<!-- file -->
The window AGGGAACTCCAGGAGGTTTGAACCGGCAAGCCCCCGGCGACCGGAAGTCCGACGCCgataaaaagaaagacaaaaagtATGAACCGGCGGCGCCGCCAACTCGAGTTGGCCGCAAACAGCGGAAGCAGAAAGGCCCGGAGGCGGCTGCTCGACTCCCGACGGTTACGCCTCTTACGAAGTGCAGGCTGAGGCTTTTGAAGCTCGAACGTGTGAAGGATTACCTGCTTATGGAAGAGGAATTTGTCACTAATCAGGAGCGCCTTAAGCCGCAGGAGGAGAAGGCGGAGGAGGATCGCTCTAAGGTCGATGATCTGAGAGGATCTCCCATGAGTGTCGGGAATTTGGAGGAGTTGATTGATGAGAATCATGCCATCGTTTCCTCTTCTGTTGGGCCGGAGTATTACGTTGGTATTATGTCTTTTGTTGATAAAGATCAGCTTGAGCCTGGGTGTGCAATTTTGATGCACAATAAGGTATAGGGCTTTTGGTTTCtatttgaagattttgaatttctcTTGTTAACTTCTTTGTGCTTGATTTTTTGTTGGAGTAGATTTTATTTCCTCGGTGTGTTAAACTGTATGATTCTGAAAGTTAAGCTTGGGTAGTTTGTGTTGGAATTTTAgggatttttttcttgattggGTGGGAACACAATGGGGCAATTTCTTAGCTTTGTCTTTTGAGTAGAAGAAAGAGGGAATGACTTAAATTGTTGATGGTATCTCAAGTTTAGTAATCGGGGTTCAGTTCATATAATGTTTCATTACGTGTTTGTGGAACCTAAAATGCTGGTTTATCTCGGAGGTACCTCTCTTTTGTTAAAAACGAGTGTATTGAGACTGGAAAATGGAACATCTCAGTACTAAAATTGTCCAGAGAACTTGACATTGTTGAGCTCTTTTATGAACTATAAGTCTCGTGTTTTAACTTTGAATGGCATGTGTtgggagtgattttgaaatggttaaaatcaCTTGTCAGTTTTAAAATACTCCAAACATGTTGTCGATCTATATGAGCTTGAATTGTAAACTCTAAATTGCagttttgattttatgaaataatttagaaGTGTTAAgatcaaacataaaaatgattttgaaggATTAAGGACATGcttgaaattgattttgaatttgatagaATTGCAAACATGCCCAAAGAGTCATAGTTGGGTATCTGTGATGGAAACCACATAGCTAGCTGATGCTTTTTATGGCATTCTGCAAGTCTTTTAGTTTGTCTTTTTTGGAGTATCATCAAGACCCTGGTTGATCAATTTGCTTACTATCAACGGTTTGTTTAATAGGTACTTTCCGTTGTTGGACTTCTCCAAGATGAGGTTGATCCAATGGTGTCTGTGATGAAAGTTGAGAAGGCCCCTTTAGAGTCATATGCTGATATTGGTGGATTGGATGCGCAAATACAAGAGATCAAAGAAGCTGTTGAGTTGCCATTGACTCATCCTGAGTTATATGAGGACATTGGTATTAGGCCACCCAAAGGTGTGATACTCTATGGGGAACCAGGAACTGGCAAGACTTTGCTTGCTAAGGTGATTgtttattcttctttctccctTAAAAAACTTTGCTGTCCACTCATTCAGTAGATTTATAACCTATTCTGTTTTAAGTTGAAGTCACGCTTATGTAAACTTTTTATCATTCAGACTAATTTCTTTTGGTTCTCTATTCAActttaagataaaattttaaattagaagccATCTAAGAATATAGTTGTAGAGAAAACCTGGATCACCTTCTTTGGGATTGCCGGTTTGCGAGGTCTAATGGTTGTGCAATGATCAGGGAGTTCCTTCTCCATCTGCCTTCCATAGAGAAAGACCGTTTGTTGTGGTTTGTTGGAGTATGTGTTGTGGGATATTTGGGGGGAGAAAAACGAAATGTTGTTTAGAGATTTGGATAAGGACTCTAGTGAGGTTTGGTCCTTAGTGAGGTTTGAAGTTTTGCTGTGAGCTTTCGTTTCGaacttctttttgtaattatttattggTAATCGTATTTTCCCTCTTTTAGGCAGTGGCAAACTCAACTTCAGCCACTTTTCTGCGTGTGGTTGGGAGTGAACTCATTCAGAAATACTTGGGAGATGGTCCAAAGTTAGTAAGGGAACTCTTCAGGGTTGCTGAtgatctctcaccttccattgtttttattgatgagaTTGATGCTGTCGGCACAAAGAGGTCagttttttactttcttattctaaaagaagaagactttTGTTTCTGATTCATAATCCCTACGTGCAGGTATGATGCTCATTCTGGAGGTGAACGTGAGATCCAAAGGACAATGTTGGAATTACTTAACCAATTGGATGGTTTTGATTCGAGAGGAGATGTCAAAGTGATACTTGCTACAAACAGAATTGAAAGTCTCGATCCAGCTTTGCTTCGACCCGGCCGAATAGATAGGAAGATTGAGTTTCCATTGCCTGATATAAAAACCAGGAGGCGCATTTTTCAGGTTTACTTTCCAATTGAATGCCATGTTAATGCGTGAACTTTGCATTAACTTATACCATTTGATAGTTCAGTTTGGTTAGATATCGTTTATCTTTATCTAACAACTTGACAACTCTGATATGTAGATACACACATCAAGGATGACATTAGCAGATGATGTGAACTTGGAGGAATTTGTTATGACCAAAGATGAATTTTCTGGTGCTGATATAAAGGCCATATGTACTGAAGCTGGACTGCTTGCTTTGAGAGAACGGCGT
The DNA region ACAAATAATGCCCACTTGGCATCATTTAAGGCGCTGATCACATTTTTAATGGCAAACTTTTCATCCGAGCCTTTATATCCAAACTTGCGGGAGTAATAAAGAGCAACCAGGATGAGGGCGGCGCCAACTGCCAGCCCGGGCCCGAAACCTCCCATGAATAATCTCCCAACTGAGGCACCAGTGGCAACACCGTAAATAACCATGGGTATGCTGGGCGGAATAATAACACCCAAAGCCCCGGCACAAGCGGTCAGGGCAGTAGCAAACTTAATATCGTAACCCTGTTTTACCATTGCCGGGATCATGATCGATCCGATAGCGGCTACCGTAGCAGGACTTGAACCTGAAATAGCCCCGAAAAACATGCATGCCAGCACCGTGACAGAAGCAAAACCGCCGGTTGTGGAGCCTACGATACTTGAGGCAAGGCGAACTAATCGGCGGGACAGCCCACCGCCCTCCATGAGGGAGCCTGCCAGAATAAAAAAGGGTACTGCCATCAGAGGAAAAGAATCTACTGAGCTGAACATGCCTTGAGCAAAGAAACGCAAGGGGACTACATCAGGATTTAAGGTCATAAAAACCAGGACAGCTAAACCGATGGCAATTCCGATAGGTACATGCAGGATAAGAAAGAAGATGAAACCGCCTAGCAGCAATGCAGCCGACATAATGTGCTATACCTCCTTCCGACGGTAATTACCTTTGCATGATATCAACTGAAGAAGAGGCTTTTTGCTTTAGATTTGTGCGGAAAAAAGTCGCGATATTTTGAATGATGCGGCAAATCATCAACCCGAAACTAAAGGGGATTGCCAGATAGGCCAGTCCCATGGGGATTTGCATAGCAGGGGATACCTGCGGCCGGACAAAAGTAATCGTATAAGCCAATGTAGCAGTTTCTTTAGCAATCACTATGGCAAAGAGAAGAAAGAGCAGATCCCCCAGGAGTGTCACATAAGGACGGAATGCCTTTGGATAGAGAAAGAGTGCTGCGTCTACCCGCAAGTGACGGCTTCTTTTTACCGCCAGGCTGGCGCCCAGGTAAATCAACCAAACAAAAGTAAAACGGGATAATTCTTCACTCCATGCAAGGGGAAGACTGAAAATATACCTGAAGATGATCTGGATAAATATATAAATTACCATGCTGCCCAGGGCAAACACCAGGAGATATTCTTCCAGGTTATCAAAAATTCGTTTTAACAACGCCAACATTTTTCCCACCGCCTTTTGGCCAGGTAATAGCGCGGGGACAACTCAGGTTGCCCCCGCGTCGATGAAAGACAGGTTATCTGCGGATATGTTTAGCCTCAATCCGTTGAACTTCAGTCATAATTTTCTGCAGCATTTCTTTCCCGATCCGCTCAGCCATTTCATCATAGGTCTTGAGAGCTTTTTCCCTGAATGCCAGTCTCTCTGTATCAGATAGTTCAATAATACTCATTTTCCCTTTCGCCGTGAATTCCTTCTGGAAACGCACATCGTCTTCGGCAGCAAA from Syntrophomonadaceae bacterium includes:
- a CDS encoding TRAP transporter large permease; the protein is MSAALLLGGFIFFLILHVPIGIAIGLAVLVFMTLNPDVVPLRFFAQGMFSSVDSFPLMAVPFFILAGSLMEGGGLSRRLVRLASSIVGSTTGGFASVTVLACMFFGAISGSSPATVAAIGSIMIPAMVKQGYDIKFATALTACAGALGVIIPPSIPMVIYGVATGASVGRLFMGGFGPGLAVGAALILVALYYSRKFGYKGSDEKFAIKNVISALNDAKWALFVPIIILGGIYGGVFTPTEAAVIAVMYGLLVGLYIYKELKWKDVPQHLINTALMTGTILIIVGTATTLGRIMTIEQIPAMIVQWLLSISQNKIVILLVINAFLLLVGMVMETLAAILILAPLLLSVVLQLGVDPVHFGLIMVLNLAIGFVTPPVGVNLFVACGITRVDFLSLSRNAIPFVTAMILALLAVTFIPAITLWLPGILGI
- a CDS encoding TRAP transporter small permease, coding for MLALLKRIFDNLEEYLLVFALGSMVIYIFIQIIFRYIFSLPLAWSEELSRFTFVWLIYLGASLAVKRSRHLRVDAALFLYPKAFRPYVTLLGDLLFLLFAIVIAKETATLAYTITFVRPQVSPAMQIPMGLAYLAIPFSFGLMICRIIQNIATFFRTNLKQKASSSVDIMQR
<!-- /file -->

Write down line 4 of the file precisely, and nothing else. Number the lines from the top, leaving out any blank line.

- a CDS encoding TRAP transporter small permease, coding for MLALLKRIFDNLEEYLLVFALGSMVIYIFIQIIFRYIFSLPLAWSEELSRFTFVWLIYLGASLAVKRSRHLRVDAALFLYPKAFRPYVTLLGDLLFLLFAIVIAKETATLAYTITFVRPQVSPAMQIPMGLAYLAIPFSFGLMICRIIQNIATFFRTNLKQKASSSVDIMQR